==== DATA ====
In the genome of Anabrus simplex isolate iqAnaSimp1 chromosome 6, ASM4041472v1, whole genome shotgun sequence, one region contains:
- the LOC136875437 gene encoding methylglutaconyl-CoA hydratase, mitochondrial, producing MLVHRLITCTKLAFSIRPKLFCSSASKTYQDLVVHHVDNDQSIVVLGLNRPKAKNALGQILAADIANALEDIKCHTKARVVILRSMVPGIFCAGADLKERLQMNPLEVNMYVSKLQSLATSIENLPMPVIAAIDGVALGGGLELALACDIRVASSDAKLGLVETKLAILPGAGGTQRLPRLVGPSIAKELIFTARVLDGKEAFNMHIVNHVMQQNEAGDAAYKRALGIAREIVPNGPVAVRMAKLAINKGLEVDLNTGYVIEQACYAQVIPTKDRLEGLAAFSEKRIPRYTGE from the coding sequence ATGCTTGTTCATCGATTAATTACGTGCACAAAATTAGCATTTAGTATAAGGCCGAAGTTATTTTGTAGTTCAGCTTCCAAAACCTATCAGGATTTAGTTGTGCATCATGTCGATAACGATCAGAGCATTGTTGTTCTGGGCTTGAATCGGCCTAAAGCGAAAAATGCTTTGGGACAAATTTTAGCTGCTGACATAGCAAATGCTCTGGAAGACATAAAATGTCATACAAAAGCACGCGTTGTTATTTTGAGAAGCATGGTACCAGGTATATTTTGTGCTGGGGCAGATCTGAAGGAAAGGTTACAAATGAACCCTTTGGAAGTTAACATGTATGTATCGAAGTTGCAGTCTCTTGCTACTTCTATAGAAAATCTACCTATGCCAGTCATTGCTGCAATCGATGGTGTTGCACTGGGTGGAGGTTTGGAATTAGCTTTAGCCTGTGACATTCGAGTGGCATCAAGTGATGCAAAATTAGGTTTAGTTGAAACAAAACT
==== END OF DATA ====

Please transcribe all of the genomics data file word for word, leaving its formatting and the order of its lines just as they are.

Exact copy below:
In the genome of Anabrus simplex isolate iqAnaSimp1 chromosome 6, ASM4041472v1, whole genome shotgun sequence, one region contains:
- the LOC136875437 gene encoding methylglutaconyl-CoA hydratase, mitochondrial, producing MLVHRLITCTKLAFSIRPKLFCSSASKTYQDLVVHHVDNDQSIVVLGLNRPKAKNALGQILAADIANALEDIKCHTKARVVILRSMVPGIFCAGADLKERLQMNPLEVNMYVSKLQSLATSIENLPMPVIAAIDGVALGGGLELALACDIRVASSDAKLGLVETKLAILPGAGGTQRLPRLVGPSIAKELIFTARVLDGKEAFNMHIVNHVMQQNEAGDAAYKRALGIAREIVPNGPVAVRMAKLAINKGLEVDLNTGYVIEQACYAQVIPTKDRLEGLAAFSEKRIPRYTGE from the coding sequence ATGCTTGTTCATCGATTAATTACGTGCACAAAATTAGCATTTAGTATAAGGCCGAAGTTATTTTGTAGTTCAGCTTCCAAAACCTATCAGGATTTAGTTGTGCATCATGTCGATAACGATCAGAGCATTGTTGTTCTGGGCTTGAATCGGCCTAAAGCGAAAAATGCTTTGGGACAAATTTTAGCTGCTGACATAGCAAATGCTCTGGAAGACATAAAATGTCATACAAAAGCACGCGTTGTTATTTTGAGAAGCATGGTACCAGGTATATTTTGTGCTGGGGCAGATCTGAAGGAAAGGTTACAAATGAACCCTTTGGAAGTTAACATGTATGTATCGAAGTTGCAGTCTCTTGCTACTTCTATAGAAAATCTACCTATGCCAGTCATTGCTGCAATCGATGGTGTTGCACTGGGTGGAGGTTTGGAATTAGCTTTAGCCTGTGACATTCGAGTGGCATCAAGTGATGCAAAATTAGGTTTAGTTGAAACAAAACT